Our Art line delivers high-level artistic quality Sigma is organizing all its interchangeable lenses into three product lines; Contemporary, Art and Sports. Designed with a focus on sophisticated optical performance and abundant expressive power, our Art line delivers high-level artistic expression. Developed with the maximum emphasis on artistic touch, they are designed to meet the expectations of users who value a creative, dramatic outcome above compactness and multifunction. Along with landscapes, portraits, still-life, close-up and casual snaps, they are perfect for the kind of photography that unleashes the inner artist. Ideal for studio photography, they offer just as much expressive scope when capturing architecture, starry skies, underwater shots and many other scenes.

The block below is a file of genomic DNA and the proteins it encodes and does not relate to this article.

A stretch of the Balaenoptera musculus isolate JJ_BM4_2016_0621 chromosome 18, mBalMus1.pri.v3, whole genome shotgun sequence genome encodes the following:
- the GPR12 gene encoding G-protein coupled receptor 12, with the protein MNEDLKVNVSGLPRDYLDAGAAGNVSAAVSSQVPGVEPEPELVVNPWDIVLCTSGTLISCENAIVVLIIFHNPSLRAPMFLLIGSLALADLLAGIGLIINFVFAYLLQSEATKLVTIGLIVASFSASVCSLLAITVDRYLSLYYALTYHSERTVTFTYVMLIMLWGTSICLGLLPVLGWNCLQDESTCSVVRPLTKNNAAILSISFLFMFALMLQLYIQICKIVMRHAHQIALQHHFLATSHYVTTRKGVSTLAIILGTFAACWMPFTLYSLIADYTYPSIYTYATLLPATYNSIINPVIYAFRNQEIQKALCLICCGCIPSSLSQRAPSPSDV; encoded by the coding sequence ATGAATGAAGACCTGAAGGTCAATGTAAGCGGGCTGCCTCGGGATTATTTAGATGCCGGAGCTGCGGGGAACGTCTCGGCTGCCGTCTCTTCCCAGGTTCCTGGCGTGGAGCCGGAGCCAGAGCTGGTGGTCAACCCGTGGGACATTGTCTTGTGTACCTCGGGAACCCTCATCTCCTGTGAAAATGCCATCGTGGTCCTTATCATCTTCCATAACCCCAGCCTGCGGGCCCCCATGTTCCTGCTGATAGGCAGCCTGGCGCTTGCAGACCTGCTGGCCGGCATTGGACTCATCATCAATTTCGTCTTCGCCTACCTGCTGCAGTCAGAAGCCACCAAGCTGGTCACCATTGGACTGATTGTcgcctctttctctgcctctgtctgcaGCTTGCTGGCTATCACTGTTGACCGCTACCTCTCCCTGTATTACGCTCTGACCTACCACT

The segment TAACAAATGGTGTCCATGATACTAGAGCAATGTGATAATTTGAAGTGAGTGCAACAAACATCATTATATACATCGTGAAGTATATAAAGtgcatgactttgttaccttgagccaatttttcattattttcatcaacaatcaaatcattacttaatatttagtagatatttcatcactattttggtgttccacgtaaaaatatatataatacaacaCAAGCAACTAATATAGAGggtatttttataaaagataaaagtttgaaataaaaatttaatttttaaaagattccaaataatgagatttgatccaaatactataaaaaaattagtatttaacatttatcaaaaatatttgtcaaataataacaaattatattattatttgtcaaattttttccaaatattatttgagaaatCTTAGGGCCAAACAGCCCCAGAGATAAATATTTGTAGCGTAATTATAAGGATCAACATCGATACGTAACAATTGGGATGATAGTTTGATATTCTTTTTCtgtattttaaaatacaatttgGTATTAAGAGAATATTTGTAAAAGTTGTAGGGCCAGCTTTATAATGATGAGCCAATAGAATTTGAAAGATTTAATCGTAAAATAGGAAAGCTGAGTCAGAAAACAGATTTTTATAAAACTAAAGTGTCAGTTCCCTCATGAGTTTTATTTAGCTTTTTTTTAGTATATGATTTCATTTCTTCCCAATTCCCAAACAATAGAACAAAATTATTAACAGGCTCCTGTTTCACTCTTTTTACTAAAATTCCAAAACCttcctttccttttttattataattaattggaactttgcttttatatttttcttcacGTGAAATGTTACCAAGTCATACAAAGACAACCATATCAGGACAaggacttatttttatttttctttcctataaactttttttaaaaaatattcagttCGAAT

Excellent Usability A zoom lens is very convenient as it offers various angles of view just by rotating the zoom ring. However, the down side was that no zoom lens ever offered a faster aperture than f2.8 which led photographers to select fixed focal length lenses for brighter images. While the aperture value of prime lenses is superior to zoom lenses, their field of view is always the same, and therefore it was always necessary to carry many fixed focal length lenses. SIGMA 18-35mm F1.8 DC HSM is a new generation lens that can deliver images at f1.8 aperture throughout its focal length. The bright viewfinder is very helpful for checking the focus and composition of the image. If it is compared with a lens of F2.8, the faster shutter speed and the shallow depth of field of F1.8 further expands creativity. From wide to standard range this lens offers the excellent versatility and performance of multiple fixed focal length lenses.